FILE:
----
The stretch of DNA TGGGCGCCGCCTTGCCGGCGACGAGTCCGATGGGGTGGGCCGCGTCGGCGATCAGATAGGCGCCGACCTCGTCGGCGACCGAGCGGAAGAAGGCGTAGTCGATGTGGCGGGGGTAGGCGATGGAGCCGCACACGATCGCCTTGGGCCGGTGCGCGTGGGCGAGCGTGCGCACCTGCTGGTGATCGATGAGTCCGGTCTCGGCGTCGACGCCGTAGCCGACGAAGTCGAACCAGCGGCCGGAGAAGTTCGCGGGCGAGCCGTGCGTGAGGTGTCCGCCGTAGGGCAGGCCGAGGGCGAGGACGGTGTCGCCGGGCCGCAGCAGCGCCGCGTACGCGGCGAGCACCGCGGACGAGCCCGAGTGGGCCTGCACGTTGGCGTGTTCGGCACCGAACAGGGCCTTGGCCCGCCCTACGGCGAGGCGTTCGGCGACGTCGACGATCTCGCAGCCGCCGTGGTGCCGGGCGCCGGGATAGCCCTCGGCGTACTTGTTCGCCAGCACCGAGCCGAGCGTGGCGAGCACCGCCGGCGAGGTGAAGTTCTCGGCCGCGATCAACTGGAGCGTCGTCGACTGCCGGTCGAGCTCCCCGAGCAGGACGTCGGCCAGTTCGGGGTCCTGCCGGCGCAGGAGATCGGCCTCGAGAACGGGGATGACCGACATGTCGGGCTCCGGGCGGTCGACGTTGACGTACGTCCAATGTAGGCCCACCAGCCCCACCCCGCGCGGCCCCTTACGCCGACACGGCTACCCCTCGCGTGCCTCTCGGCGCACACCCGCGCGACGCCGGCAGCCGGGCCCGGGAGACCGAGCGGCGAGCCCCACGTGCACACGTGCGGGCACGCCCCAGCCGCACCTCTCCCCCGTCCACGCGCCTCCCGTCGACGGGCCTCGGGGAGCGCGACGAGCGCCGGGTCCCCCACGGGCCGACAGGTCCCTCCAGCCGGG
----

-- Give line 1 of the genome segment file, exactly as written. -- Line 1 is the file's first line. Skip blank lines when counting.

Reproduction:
The stretch of DNA TGGGCGCCGCCTTGCCGGCGACGAGTCCGATGGGGTGGGCCGCGTCGGCGATCAGATAGGCGCCGACCTCGTCGGCGACCGAGCGGAAGAAGGCGTAGTCGATGTGGCGGGGGTAGGCGATGGAGCCGCACACGATCGCCTTGGGCCGGTGCGCGTGGGCGAGCGTGCGCACCTGCTGGTGATCGATGAGTCCGGTCTCGGCGTCGACGCCGTAGCCGACGAAGTCGAACCAGCGGCCGGAGAAGTTCGCGGGCGAGCCGTGCGTGAGGTGTCCGCCGTAGGGCAGGCCGAGGGCGAGGACGGTGTCGCCGGGCCGCAGCAGCGCCGCGTACGCGGCGAGCACCGCGGACGAGCCCGAGTGGGCCTGCACGTTGGCGTGTTCGGCACCGAACAGGGCCTTGGCCCGCCCTACGGCGAGGCGTTCGGCGACGTCGACGATCTCGCAGCCGCCGTGGTGCCGGGCGCCGGGATAGCCCTCGGCGTACTTGTTCGCCAGCACCGAGCCGAGCGTGGCGAGCACCGCCGGCGAGGTGAAGTTCTCGGCCGCGATCAACTGGAGCGTCGTCGACTGCCGGTCGAGCTCCCCGAGCAGGACGTCGGCCAGTTCGGGGTCCTGCCGGCGCAGGAGATCGGCCTCGAGAACGGGGATGACCGACATGTCGGGCTCCGGGCGGTCGACGTTGACGTACGTCCAATGTAGGCCCACCAGCCCCACCCCGCGCGGCCCCTTACGCCGACACGGCTACCCCTCGCGTGCCTCTCGGCGCACACCCGCGCGACGCCGGCAGCCGGGCCCGGGAGACCGAGCGGCGAGCCCCACGTGCACACGTGCGGGCACGCCCCAGCCGCACCTCTCCCCCGTCCACGCGCCTCCCGTCGACGGGCCTCGGGGAGCGCGACGAGCGCCGGGTCCCCCACGGGCCGACAGGTCCCTCCAGCCGGG